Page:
If you want to send a file from your Android directly to another device, your best bet is to do so via a Bluetooth link, although you can also opt for near field communication (NFC). Bluetooth can transfer data around five times faster than NFC can, and it operates at greater distances too—the latest standard can share information between devices up to several hundred feet apart. That said, NFC sharing is more convenient, allowing you to send a file without pairing two devices; you simply tap them together. You may prefer NFC for sending smaller files between two Android smartphones. Although both protocols will let you send a file to another Android and neither can share with an Apple device, Bluetooth is the only one that lets you shoot your Android file to a Windows device.

Let's start with Bluetooth. On an Android device, go to Settings > Connected devices and toggle on the Bluetooth switch. Once it's enabled, open any app—from Google Photos to Twitter—and hit the Share button, which looks like three dots joined by a line. When the Bluetooth icon pops up, tap it, and Android will list any nearby Bluetooth-enabled devices—both Android and Windows—to which you can send that website or file. The receiving device may have to confirm the pairing action, but after that, the file will transfer easily.

To use NFC, your first step should be enabling it on both the sending and receiving devices. Go to Settings > Connected devices and enable NFC. (If it doesn't appear as an option in this menu, then you won't be able to use it.) From there, tap Connection preferences and turn on Android Beam. Now sharing is easy: Open any file or website on the screen, then tap the backs of the phones together. A sharing window will automatically pop up. Choose Transfer, and you're done.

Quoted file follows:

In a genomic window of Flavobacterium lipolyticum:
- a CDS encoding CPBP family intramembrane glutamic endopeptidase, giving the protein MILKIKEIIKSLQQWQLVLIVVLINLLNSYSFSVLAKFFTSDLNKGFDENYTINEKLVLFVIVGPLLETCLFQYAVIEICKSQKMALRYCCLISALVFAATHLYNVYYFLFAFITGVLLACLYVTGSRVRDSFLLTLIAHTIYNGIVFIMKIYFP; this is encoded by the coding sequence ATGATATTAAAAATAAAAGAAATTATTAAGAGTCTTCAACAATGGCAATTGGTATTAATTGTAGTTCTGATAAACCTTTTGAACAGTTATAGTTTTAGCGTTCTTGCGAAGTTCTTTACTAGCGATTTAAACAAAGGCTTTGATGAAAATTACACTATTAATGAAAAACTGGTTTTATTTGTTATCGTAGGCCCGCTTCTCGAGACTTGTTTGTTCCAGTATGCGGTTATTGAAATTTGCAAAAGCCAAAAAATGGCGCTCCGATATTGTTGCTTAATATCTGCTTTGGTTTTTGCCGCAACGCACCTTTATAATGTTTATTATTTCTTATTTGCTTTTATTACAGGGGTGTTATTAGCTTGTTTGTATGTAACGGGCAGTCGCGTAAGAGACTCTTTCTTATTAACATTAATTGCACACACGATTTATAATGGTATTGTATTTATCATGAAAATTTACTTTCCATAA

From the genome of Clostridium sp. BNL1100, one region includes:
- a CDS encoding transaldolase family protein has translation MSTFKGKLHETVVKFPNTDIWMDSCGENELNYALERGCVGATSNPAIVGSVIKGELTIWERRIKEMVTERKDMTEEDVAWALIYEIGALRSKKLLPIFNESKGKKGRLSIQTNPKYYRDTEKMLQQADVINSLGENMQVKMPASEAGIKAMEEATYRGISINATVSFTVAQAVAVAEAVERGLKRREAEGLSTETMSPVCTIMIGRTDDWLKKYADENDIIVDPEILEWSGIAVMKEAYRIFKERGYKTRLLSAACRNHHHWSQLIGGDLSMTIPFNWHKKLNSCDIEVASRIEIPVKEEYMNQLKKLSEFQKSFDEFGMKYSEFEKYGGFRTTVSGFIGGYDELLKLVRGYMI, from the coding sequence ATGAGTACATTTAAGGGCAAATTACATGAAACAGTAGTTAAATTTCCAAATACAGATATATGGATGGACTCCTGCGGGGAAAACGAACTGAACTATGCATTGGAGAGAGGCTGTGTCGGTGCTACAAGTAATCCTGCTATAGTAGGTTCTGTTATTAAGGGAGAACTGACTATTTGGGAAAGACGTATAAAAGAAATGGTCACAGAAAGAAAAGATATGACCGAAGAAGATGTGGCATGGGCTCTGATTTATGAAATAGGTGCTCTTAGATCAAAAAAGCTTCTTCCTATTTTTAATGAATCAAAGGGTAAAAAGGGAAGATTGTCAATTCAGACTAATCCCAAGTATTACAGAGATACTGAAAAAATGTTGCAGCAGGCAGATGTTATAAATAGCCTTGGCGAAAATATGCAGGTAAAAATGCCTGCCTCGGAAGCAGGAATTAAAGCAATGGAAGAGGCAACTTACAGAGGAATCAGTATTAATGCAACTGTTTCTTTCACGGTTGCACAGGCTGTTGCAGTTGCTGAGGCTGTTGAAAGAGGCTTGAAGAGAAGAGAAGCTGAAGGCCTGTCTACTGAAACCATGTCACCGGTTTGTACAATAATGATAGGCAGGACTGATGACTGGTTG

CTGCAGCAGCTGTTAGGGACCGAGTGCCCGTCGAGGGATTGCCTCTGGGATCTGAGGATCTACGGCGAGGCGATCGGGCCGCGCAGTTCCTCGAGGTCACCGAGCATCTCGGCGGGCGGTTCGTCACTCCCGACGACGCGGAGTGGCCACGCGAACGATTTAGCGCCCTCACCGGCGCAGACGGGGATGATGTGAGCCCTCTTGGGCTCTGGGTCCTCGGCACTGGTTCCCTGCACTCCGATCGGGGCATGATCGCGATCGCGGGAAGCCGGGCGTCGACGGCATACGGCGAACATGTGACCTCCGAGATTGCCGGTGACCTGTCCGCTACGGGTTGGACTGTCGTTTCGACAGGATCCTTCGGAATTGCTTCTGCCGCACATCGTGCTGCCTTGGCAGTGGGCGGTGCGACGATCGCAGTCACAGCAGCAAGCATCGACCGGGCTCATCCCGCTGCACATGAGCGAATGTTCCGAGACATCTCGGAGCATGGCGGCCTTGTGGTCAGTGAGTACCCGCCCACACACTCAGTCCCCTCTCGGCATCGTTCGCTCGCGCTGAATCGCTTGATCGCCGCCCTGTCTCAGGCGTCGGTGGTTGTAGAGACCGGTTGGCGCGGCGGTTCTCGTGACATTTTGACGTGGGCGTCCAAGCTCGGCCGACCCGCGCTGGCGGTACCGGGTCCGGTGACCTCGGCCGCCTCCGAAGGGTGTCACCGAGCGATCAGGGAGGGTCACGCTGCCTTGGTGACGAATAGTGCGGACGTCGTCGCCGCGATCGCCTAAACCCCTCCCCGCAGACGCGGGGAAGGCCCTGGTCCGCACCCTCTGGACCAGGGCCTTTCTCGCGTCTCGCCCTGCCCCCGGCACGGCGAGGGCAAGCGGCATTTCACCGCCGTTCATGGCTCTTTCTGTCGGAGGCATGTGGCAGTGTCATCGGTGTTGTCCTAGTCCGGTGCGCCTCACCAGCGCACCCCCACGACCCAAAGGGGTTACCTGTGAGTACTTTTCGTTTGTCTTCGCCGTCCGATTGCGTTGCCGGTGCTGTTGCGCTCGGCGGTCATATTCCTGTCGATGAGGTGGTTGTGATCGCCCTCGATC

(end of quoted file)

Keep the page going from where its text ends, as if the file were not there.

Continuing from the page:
For Windows

Windows devices, like Android ones, send files best over a Bluetooth connection. Although you can share Windows data over Bluetooth with other Windows devices and with Android ones, Apple machines won't accept a Bluetooth file transfer. If you want to make a Windows-to-Windows connection, you can also use a new protocol called Near Share, which works much like Apple's AirDrop.

First, as always, enable Bluetooth. On a Windows 10 machine, open the Start menu, click the cog icon to launch the main Settings pane, pick Devices > Bluetooth & other devices, and switch on Bluetooth. To actually share the file, you'll have to connect the sending device to the receiving one. From the same Bluetooth & other devices screen, hit Add Bluetooth or other device > Bluetooth to search for another Bluetooth-enabled Windows or Android machine. When the device you're looking for appears, tap or click it to connect. Now that your devices are successfully talking to each other, stay on the Bluetooth & other devices page and click Send or receive files via Bluetooth on the right side of the screen. Choose Send files, then the device you want to beam them to, and hit Next. On the subsequent screen, click Browse to search through your files, tap the one you want, and select Next once more to confirm.

Beyond Bluetooth, Windows 10 recently added another method for moving your files wireless between two Microsoft devices: Near Share. Like AirDrop, it combines Bluetooth and Wi-Fi to let you share files even without a web connection. Enable it by going to Settings > System > Shared Experiences and toggling on the Nearby Sharing switch. When you're ready to share a file, find it in File Explorer, right-click, and choose Share. (Alternatively, look for the Share button, which looks like an arrow pointing out of a box and appears in various places, including the toolbar of Microsoft Edge.) Finally, you'll see a list of Near Share-enabled Windows 10 devices. Pick a machine to share your file.